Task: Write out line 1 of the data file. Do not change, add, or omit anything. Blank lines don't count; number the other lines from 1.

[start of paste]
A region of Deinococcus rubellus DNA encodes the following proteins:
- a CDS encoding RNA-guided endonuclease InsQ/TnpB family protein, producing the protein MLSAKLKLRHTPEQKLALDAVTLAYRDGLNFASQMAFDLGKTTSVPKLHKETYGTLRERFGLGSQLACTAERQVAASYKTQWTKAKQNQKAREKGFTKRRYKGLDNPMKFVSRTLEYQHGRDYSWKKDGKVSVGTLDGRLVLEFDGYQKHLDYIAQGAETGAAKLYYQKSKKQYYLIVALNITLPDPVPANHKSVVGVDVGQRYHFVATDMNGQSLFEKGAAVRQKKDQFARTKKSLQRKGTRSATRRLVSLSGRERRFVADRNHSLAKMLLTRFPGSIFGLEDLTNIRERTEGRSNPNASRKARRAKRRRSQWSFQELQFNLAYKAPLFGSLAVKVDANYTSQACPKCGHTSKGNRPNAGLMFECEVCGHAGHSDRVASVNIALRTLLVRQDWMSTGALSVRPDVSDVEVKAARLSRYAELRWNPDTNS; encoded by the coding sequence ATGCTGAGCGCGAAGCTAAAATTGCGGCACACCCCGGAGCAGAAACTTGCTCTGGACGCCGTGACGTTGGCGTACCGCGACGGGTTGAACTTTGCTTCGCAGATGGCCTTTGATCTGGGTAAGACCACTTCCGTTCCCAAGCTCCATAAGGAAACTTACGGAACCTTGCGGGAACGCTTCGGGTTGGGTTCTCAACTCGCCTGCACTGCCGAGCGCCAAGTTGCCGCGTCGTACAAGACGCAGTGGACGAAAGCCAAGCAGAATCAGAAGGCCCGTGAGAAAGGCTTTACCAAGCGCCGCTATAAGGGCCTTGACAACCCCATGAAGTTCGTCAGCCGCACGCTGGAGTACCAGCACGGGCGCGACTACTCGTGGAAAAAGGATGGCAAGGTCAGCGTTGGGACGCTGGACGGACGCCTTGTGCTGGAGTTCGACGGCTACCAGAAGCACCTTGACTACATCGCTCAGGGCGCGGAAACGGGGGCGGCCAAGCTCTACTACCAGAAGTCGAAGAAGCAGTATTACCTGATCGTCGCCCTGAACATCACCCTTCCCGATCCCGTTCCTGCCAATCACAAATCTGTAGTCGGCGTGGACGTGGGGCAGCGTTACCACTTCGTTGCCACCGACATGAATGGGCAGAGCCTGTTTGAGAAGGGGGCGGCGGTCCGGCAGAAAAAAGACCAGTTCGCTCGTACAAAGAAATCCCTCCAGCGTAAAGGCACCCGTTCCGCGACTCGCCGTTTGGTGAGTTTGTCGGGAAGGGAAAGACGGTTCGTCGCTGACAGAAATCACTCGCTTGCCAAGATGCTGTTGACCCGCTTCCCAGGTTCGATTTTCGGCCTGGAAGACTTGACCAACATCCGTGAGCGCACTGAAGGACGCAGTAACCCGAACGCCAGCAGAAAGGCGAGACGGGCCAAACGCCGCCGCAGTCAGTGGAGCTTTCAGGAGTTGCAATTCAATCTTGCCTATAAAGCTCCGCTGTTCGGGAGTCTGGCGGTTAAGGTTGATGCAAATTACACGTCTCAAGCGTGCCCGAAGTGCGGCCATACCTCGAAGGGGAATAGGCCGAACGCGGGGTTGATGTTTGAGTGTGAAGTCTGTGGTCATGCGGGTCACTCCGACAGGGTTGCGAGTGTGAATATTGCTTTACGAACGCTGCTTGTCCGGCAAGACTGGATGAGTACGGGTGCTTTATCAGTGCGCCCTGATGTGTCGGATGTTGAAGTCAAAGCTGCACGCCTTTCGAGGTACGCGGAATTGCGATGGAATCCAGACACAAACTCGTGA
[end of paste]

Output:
A region of Deinococcus rubellus DNA encodes the following proteins: